When the sandpaper has become worn it is merely necessary to pull the guide roller 22 downward, and to then release the circumferential ring 36, whereupon the old sandpaper disc isremoved anda new one applied. Ring 36 is replaced, and then the guide 22, thus clearing the way for operation on additional shoes. The guide roller is held on the stud 44 by means of the thrust washer 58 and the screw 60. r V r 7 As so far described the lasted. upper would be roughened all the way-to the edge of the last, as is shown at 62 in Fig. 4. If it be desired to have a narrow margin which is not roughened, as shownat 64 in Fig. 5, while roughening the remainder of the inturned edge as shown at 66, it is merely necessary to insert a thin margin-disc 68 between the shoulder 56 and the sand disc 26. This margin-disc 68 is larger in diameter than the shoulder 56, and is large enough to protect some of the edge of the upper from being brought into contact with the sandpaper. The disc is thin and smooth, and the upper is therefore not roughened or injured by contact with the disc. Such discs may be provided of'varying diameter, as is indicated at 70 and 72 in Figs. 6 and, 7, so that the width of the protected margin of the upper may be varied.

Reverting now to Fig. 2 the shaft 24 is driven by a motor 74, the shaft 76 of which is directly connected to shaft 24, as by means of a coupling 78. In Fig. l the motor 74 is shown to be mounted in upright position directly over the forwardly extending arm 14, and directly above the sand wheel 20.

To remove the abrasive and leather particles the machine is preferably provided'with a hood and a suitable blower. In the present case the hood'is shown at 80, and is mounted directly adjacent and preferably enclosing the rear part of the sand wheel 20. From hood 80 an exhaust pipe 82 leads rearward and downward to a suitable blower 84, which is driven by a motor 86. The blower and motor are mounted on a bracket 88. It will be understood that the outlet 90 of the blower is itself connected to a known type of filter bag, or is connected for discharge in some other way which will avoid harm.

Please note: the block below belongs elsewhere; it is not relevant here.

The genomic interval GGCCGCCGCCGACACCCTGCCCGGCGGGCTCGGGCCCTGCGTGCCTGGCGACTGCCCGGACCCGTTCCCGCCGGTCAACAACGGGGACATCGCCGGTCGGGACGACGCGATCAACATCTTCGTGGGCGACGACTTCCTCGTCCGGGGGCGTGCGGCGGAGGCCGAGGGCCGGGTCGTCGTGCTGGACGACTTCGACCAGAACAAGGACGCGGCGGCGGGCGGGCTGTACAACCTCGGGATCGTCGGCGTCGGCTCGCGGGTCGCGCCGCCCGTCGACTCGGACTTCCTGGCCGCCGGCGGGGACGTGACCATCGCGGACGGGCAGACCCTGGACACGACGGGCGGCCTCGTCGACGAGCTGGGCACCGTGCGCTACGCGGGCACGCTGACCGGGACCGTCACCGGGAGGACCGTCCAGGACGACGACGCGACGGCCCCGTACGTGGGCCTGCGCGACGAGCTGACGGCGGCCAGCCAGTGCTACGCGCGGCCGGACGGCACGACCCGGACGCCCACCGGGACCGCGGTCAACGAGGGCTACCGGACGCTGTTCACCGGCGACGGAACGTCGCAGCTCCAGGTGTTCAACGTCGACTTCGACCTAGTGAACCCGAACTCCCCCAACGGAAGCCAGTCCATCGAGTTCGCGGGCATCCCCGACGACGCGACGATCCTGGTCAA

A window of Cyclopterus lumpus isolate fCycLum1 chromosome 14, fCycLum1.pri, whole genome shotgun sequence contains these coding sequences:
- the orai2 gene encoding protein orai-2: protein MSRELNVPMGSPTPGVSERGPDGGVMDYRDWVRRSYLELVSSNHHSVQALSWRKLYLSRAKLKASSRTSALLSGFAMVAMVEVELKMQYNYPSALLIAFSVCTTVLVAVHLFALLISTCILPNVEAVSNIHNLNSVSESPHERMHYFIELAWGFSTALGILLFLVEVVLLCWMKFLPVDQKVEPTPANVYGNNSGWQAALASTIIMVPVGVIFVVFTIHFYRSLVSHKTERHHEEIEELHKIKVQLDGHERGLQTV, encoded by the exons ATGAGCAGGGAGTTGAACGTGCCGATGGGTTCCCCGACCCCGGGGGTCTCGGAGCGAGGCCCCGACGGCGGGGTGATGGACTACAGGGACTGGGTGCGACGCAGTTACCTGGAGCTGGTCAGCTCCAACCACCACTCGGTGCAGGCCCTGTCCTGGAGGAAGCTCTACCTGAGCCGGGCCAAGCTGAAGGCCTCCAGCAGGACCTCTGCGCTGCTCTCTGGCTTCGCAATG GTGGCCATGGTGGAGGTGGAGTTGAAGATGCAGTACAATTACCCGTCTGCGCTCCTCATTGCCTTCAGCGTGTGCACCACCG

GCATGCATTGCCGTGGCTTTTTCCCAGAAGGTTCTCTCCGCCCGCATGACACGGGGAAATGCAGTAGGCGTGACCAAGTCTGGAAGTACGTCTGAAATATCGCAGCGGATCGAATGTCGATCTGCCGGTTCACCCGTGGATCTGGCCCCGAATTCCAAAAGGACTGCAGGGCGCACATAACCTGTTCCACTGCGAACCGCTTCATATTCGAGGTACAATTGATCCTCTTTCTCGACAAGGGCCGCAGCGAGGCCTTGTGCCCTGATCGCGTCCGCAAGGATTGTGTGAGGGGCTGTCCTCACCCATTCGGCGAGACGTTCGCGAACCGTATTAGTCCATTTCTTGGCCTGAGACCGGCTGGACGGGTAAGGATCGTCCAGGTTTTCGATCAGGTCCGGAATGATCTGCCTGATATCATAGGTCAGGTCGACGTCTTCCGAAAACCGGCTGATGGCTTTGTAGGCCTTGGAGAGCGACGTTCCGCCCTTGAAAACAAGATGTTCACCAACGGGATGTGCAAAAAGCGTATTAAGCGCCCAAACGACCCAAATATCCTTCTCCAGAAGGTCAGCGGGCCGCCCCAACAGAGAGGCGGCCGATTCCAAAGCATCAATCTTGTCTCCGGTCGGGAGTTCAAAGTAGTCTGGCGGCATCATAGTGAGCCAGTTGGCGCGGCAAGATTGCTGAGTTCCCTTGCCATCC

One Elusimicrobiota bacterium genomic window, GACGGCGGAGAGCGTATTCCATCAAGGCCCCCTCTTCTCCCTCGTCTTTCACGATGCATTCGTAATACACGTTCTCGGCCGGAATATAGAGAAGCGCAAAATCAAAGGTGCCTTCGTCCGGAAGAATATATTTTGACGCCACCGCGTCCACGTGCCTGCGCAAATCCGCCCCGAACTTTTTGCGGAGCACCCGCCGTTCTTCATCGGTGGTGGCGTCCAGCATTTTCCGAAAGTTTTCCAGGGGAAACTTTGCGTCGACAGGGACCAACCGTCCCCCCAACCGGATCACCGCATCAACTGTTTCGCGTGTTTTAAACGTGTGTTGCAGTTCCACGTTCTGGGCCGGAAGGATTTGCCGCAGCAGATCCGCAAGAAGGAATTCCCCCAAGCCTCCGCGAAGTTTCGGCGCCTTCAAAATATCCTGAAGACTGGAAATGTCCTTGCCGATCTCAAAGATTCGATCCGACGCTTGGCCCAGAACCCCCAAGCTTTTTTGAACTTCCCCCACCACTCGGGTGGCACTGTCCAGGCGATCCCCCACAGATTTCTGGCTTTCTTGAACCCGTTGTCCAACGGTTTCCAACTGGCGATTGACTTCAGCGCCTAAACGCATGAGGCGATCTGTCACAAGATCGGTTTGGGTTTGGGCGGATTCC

It is believed that the construction, operation, and method of use of my improved shoe upper roughing machine, as well as the advantages thereof, will be apparent from the foregoing detailed description. It will also be apparent that while I have shown and described my invention in a preferred form, changes may be made in the structure shown without departing from the scope of the invention, as sought to be defined in the following claims. In the claims the term fsand disc is intended to include any abrasive paper or abrasive cloth.

cylindrical guide mounted coaxially with said shaft and freely rotatable relative to said shaft and sand disc, said guide being located on the side of said disc opposite thewheel, whereby the periphery of a lasted upper may be held against the guide while the folded-over edge of the upper is held against the said disc.

2. A shoe upper roughing machine comprising a motor driven shaft, an outwardly convex sand wheel at one end of said shaft arranged to receive and hold a matingly outwardly convex sand disc, a peripheral ring detachably secured to said sand wheel and having a flange to bear against and hold the edge of the sand disc thereby securing the disc to the wheel, and a generally cylindrical guide freely rotatable on a stud which is readily detachably inserted coaxially in said shaft. 7

3. A shoe upper roughing machine comprising a motor driven shaft, a sand wheel at one end of said shaft arranged to receive and hold a sand disc, a generally cylindrical guide freely rotatable on a stud which is readily detachably inserted coaxially in said shaft, and a thin 4 flat smooth margin disc having a diameter somewhat greater than the diameter of the guide resting against the center of said sand disc and held in position by said guide and stud. V r